Calling an attorney can be expensive. Sometimes, not calling an attorney can be even more expensive. As a small business owner, it is important to recognize when you need an attorney. This can be especially difficult when you are not involved in a dispute, but you may instead need an attorney for small business counsel or transaction assistance.
Generally, consider speaking to an attorney whenever you are engaging in–or you are about to engage in–activities outside your “business as usual.” Examples of this include a change in the products or services you provide, or a change in how you do business. For instance, you may be moving into a new industry, or hiring your first contractors. You should talk to an attorney about new regulatory and liability concerns. Once you identify activities that are outside your general day-to-day business, the sooner you speak to an attorney, the better.
Many contracts are also outside your “business as usual.” Consider consulting an attorney whenever you are drafting and/or signing documents that have serious consequences for your business, including monetary consequences, increased business liability risk, personal guaranties/personal liability risk, and extended time commitments. Contracts with such serious consequences include, but are not limited to:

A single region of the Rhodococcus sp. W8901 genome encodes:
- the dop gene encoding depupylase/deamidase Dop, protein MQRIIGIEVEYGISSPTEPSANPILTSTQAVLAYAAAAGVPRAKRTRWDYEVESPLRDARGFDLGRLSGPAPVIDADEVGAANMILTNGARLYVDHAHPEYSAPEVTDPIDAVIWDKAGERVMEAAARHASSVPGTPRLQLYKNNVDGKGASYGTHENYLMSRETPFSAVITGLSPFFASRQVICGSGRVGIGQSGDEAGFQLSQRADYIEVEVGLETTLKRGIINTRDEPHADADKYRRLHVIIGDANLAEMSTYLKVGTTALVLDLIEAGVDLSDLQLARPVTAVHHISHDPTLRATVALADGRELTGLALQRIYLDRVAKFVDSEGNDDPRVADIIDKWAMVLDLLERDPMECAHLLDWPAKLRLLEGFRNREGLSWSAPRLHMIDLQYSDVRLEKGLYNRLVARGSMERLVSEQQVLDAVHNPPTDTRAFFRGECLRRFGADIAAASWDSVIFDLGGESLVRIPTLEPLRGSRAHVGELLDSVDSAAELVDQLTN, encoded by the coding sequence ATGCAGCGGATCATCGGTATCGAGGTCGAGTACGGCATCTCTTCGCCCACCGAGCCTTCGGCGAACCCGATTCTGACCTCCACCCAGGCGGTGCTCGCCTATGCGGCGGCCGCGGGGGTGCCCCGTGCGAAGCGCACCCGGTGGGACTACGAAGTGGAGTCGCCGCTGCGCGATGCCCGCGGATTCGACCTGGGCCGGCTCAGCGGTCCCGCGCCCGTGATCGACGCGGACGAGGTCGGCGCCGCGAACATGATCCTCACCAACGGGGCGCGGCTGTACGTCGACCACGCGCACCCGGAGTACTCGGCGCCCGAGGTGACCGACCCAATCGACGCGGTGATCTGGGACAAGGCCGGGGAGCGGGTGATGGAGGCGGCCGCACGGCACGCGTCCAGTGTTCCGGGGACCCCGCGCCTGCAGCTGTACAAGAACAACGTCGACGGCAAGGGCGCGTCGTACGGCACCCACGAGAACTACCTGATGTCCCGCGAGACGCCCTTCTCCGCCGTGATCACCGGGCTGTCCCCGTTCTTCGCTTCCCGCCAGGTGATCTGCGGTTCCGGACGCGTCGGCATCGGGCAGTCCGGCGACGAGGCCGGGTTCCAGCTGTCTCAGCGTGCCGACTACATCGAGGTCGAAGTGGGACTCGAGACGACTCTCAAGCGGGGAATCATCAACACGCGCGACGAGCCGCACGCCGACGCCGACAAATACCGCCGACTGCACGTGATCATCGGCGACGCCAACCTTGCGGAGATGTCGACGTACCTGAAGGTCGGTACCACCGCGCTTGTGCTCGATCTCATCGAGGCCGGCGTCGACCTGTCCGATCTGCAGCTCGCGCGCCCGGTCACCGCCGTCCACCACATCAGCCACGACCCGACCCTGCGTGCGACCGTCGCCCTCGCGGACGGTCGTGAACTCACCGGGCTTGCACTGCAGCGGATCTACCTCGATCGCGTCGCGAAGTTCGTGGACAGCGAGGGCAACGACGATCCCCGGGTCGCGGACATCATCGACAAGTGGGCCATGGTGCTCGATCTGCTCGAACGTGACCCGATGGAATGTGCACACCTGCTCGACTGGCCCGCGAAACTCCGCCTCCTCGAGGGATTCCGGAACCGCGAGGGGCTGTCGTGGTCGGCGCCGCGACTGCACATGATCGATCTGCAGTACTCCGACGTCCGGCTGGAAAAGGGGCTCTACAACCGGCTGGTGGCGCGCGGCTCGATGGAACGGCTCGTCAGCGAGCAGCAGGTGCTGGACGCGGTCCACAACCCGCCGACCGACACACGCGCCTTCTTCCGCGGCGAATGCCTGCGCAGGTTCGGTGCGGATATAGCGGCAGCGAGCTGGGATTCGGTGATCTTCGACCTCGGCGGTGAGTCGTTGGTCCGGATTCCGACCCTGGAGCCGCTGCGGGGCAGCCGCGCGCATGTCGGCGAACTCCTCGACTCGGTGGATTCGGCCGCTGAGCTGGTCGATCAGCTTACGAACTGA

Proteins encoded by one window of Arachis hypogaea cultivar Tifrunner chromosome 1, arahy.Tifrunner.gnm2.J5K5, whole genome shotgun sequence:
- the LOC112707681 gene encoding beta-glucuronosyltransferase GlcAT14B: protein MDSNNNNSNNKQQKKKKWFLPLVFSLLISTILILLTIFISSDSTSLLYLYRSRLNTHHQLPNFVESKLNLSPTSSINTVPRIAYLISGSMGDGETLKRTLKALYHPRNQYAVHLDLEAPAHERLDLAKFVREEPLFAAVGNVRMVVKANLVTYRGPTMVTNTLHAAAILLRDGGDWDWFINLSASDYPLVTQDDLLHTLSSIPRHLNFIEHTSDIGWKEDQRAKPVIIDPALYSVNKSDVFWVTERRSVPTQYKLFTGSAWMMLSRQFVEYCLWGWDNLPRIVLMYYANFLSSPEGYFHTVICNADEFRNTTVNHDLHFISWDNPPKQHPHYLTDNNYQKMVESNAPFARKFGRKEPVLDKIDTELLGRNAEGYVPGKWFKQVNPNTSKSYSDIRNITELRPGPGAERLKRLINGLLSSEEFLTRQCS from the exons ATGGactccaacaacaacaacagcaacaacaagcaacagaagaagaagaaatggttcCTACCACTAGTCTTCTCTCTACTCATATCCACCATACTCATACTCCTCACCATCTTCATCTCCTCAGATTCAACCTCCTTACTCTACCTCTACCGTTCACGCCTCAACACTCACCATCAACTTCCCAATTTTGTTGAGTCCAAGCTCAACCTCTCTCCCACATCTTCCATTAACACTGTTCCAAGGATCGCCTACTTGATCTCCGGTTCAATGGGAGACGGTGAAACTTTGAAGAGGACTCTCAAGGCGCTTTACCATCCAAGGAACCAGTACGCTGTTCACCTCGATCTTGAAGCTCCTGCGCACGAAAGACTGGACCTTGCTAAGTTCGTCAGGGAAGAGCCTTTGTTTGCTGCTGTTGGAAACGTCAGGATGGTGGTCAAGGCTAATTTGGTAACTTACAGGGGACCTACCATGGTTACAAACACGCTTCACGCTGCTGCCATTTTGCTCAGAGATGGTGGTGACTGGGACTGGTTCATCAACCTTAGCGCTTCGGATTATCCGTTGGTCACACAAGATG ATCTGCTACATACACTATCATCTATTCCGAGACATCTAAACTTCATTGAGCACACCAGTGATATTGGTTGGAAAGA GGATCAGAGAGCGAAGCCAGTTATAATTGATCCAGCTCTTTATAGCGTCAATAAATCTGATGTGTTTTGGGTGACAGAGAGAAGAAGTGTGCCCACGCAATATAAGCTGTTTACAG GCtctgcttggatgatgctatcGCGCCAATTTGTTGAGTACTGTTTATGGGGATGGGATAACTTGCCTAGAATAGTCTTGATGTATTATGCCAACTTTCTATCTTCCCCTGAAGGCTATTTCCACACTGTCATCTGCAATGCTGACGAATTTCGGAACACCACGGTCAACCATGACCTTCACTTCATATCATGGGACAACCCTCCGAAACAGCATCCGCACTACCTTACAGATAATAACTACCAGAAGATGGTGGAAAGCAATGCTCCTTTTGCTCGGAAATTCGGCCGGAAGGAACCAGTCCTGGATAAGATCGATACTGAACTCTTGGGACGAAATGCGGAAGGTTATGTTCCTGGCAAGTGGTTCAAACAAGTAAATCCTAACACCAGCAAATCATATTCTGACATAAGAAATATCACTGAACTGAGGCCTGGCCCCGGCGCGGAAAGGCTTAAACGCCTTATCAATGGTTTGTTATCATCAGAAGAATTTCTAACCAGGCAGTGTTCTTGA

- Boilerplate contracts (these are contracts you use repeatedly in the operation of your business with multiple parties, so it’s a good idea to ask an attorney to review them periodically);
- Long-term leases for property or equipment (BEWARE point-of-sale system leases!);
- High-volume and/or extraordinary customer contracts;
- Confidentiality and trade secret agreements; and
- Asset sales and ownership transfers.
The law is always changing. We cannot guarantee that the information provided herein is current and accurate. Every situation is different. Do not refrain from seeking legal advice from a lawyer because of anything contained in this blog. Consult an attorney for individual legal advice regarding your own situation.